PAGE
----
Cold fronts:

Cold fronts are cold air masses that find their way around and under warm air areas. They can develop quite fastly and move swiftly. They cause sudden wind directions followed by a temperature drop. This can be noticed by a decline in the barometric pressure.

Cumulus clouds

Cumulonimbus clouds

Cumulus clouds are puffy and white of color. First they are diffused but they tend to travel upwards and travel closer to each other. Rain may come late in the day.

Cumulonimbus travel vertically through the sky and expand from their original puffy white state to huge cloud fields. They reach up high unto the upper atmosphere. Sometimes they are shaped like an anvil. These classic clouds predict severe weather. Cumulonimbus clouds also form independently of cold fronts, and are mainly seen in the late afternoon or on very warm days. They often produce late-afternoon thunderstorms.


Lightning is present in all thunderstorms. Lightning bolts cause the air around them to expand and contract in a short period of time. This incredible energy force produces thunder.

Every year, multiple people are injured or die because of a lightning strike. Never walk casually through an electrical storm

Have a close look on the different situations and tips bellow:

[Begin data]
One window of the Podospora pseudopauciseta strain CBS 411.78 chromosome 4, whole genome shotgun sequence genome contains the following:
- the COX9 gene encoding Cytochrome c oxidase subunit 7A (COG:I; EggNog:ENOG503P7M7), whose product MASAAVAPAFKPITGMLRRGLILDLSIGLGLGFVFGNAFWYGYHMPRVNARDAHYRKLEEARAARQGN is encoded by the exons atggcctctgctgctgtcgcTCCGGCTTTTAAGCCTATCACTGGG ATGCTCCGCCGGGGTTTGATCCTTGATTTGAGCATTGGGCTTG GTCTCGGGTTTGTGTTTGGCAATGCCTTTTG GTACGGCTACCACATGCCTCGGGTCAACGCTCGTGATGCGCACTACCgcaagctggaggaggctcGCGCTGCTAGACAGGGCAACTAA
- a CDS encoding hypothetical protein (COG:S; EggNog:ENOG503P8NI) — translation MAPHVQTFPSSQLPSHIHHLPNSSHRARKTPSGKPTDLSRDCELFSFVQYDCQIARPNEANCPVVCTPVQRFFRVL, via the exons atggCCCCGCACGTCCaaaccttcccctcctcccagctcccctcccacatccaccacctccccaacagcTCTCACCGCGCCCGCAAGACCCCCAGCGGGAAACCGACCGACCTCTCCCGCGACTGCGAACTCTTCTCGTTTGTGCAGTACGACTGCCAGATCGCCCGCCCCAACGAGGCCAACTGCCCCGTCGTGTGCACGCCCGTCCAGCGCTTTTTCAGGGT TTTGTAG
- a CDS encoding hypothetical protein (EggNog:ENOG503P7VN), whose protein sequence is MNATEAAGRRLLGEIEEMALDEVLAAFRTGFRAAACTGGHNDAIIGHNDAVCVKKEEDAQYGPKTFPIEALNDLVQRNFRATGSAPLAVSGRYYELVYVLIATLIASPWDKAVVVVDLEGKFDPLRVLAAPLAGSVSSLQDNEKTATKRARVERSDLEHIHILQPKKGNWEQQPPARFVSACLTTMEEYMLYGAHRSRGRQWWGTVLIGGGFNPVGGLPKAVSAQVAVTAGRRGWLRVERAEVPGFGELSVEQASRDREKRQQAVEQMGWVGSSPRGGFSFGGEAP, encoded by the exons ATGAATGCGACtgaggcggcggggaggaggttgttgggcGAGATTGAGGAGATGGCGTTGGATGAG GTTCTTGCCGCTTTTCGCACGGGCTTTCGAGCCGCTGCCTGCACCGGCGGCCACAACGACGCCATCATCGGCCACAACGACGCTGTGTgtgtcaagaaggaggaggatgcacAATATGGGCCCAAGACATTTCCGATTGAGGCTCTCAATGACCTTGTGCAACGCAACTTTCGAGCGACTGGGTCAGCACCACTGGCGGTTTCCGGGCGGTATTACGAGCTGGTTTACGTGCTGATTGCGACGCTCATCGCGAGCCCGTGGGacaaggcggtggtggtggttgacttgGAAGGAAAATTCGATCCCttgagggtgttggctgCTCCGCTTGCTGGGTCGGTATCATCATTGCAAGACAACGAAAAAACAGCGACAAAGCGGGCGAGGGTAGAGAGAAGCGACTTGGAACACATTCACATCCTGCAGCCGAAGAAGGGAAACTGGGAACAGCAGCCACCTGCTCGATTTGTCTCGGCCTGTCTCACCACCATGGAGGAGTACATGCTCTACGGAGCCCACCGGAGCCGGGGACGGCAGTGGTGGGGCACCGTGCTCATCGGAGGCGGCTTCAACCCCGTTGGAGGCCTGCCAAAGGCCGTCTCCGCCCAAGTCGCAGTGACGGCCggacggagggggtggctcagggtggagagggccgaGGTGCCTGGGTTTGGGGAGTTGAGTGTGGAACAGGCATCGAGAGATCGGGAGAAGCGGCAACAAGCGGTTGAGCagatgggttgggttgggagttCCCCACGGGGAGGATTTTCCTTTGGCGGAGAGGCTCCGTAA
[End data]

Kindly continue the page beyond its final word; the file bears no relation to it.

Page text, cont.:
• Move as for away as possible from tall trees, especially if they are standing solitarily in an open field. High rising objects are more likely to attract lightning.

  • If you are on a ridge or peak, it's better to descend to a lower laying area. Always head for lower ground, but stay away from open areas.

  • Stay away from water! Don't cross any rivers, lakes and small streams during a thunderstorm.

  • If you find a hide out like a cave or cliff, get as far away from the opening as possible. It's nice to stand almost outside and watch the storm, but the current from the lightning can jump across gaps and could jolt a person standing in the opening of a cave.

  • Insulate yourself from the ground. Sit on your backpack or sleeping pad. Do not lie down, but crouch on the ground with your feet close together.

  • If you travel in a team, you should spread out and sit at least 10m away from each other if possible.

  • When a person is hit, they can be revived by CPR. Be careful, however, for a second strike on that same area and watch out for an electric shock as the current doesn't leave the body of a victim immediately.

  • The best place to be when you are hiking in the wild is within a group of trees in a lower area. Or if you haven't got another option, go to a low spot in an open meadow.

Do you want to know how close a lightning bolt is to your location? Look at your watch and count the seconds between the lightning and the thunder. If it's 10 seconds apart, the center of the storm is 3,5km away; 5 seconds means 1,3km and 1 second... well, you are in the middle of it now... Good luck!